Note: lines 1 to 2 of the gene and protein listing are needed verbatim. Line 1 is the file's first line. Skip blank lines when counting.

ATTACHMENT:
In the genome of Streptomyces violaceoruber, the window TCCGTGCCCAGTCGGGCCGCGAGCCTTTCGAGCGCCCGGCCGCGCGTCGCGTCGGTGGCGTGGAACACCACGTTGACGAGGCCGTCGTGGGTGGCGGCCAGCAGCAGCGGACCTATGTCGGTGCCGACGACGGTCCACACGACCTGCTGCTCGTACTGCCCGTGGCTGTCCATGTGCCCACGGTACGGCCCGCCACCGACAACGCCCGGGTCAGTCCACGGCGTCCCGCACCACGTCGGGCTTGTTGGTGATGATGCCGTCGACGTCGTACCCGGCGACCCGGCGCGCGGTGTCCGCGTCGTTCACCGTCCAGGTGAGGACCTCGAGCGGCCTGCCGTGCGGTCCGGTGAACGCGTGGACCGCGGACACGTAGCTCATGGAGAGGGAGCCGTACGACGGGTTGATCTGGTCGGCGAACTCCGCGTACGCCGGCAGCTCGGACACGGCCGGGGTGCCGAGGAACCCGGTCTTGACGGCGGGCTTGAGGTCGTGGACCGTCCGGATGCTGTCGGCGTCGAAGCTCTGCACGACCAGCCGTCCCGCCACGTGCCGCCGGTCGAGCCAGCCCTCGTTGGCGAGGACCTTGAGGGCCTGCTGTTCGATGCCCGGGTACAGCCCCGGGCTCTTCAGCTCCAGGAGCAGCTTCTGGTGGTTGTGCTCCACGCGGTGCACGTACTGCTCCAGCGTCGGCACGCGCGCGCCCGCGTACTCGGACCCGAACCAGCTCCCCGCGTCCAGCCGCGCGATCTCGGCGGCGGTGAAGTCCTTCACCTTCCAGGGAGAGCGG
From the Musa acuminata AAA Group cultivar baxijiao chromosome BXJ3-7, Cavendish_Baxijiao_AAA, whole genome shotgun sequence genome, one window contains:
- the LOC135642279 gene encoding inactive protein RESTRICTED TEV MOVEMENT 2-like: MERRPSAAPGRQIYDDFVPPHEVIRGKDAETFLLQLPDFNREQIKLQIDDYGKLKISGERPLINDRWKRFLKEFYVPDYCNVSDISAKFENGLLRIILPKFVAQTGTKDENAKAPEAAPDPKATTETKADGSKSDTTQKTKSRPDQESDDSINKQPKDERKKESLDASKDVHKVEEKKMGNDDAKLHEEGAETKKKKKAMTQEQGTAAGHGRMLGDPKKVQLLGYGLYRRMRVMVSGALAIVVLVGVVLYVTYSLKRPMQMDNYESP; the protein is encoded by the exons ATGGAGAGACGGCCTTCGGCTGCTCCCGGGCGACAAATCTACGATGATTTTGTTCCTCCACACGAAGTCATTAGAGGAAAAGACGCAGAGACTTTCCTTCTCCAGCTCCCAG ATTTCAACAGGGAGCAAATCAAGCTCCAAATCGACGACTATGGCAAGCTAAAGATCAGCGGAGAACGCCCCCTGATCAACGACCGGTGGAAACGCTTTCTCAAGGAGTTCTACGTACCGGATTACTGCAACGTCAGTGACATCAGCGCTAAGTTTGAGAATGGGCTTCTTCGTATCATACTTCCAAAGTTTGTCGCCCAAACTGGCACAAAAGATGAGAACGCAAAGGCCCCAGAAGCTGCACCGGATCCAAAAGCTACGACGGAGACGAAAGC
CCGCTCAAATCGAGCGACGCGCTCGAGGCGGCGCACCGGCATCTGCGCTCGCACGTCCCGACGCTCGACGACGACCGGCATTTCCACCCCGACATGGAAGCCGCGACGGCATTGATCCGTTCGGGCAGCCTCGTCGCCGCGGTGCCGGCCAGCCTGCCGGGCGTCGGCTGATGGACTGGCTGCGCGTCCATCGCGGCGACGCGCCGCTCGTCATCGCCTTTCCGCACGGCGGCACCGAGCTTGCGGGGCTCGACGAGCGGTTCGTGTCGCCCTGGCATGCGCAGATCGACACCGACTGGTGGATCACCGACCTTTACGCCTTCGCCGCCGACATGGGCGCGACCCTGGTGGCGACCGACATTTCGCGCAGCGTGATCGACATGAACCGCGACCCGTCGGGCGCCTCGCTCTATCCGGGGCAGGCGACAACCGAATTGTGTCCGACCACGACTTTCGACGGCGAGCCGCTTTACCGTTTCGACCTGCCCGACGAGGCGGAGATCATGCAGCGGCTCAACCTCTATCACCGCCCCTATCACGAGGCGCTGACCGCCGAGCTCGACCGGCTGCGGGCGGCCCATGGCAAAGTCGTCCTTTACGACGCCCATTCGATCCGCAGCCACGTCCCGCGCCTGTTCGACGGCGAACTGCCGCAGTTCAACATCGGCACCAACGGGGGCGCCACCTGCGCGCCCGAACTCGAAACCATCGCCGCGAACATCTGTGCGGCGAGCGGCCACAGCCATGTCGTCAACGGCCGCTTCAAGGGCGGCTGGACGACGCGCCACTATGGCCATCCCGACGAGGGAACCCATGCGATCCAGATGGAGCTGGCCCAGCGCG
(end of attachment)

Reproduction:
In the genome of Streptomyces violaceoruber, the window TCCGTGCCCAGTCGGGCCGCGAGCCTTTCGAGCGCCCGGCCGCGCGTCGCGTCGGTGGCGTGGAACACCACGTTGACGAGGCCGTCGTGGGTGGCGGCCAGCAGCAGCGGACCTATGTCGGTGCCGACGACGGTCCACACGACCTGCTGCTCGTACTGCCCGTGGCTGTCCATGTGCCCACGGTACGGCCCGCCACCGACAACGCCCGGGTCAGTCCACGGCGTCCCGCACCACGTCGGGCTTGTTGGTGATGATGCCGTCGACGTCGTACCCGGCGACCCGGCGCGCGGTGTCCGCGTCGTTCACCGTCCAGGTGAGGACCTCGAGCGGCCTGCCGTGCGGTCCGGTGAACGCGTGGACCGCGGACACGTAGCTCATGGAGAGGGAGCCGTACGACGGGTTGATCTGGTCGGCGAACTCCGCGTACGCCGGCAGCTCGGACACGGCCGGGGTGCCGAGGAACCCGGTCTTGACGGCGGGCTTGAGGTCGTGGACCGTCCGGATGCTGTCGGCGTCGAAGCTCTGCACGACCAGCCGTCCCGCCACGTGCCGCCGGTCGAGCCAGCCCTCGTTGGCGAGGACCTTGAGGGCCTGCTGTTCGATGCCCGGGTACAGCCCCGGGCTCTTCAGCTCCAGGAGCAGCTTCTGGTGGTTGTGCTCCACGCGGTGCACGTACTGCTCCAGCGTCGGCACGCGCGCGCCCGCGTACTCGGACCCGAACCAGCTCCCCGCGTCCAGCCGCGCGATCTCGGCGGCGGTGAAGTCCTTCACCTTCCAGGGAGAGCGG
From the Musa acuminata AAA Group cultivar baxijiao chromosome BXJ3-7, Cavendish_Baxijiao_AAA, whole genome shotgun sequence genome, one window contains: